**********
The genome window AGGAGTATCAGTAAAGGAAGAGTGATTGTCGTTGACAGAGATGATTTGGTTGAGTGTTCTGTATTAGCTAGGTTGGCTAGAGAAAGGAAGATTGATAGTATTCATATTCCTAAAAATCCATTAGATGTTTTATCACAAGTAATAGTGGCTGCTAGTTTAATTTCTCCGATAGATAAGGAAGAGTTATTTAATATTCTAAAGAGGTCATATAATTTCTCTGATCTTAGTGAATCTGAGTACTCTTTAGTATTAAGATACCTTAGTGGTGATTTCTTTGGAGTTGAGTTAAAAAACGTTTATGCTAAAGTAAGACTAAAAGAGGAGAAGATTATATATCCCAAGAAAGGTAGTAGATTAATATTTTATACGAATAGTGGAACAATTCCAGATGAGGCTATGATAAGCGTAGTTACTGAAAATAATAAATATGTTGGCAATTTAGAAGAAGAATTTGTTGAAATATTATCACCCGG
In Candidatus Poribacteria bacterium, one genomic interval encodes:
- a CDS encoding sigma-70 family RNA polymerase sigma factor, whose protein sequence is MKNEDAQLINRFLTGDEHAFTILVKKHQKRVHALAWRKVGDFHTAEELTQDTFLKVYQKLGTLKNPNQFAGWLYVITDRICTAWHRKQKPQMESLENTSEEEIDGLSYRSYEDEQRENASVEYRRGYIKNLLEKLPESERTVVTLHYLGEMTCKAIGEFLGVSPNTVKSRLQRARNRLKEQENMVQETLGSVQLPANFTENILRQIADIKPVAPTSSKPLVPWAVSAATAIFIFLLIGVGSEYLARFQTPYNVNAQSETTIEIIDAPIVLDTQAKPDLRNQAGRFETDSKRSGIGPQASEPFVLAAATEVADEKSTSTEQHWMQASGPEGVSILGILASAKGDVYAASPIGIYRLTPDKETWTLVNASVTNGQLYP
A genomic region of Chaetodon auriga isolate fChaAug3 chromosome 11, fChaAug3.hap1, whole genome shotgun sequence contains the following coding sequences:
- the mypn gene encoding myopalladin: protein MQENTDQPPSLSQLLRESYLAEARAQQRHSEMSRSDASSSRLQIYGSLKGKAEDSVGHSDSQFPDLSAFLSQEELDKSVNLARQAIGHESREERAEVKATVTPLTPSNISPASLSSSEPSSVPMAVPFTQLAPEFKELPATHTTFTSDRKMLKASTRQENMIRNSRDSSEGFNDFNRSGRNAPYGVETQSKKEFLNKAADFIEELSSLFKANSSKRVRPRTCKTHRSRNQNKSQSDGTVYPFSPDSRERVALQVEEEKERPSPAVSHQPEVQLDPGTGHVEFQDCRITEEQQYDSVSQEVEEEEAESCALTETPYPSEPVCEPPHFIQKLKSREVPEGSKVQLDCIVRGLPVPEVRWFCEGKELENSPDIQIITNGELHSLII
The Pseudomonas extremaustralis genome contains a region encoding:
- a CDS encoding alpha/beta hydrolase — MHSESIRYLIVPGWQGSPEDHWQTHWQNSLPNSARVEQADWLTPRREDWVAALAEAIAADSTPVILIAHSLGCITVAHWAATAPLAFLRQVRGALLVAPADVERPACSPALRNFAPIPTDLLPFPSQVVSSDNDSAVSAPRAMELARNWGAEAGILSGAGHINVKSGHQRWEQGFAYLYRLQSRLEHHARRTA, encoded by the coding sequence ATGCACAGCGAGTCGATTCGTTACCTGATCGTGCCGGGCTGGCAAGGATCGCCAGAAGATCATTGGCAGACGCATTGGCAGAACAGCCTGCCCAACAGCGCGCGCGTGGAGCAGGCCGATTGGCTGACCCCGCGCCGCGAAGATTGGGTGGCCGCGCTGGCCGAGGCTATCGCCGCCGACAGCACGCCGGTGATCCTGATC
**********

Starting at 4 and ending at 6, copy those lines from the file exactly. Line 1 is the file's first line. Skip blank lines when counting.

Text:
A genomic region of Chaetodon auriga isolate fChaAug3 chromosome 11, fChaAug3.hap1, whole genome shotgun sequence contains the following coding sequences:
- the mypn gene encoding myopalladin: protein MQENTDQPPSLSQLLRESYLAEARAQQRHSEMSRSDASSSRLQIYGSLKGKAEDSVGHSDSQFPDLSAFLSQEELDKSVNLARQAIGHESREERAEVKATVTPLTPSNISPASLSSSEPSSVPMAVPFTQLAPEFKELPATHTTFTSDRKMLKASTRQENMIRNSRDSSEGFNDFNRSGRNAPYGVETQSKKEFLNKAADFIEELSSLFKANSSKRVRPRTCKTHRSRNQNKSQSDGTVYPFSPDSRERVALQVEEEKERPSPAVSHQPEVQLDPGTGHVEFQDCRITEEQQYDSVSQEVEEEEAESCALTETPYPSEPVCEPPHFIQKLKSREVPEGSKVQLDCIVRGLPVPEVRWFCEGKELENSPDIQIITNGELHSLII
The Pseudomonas extremaustralis genome contains a region encoding: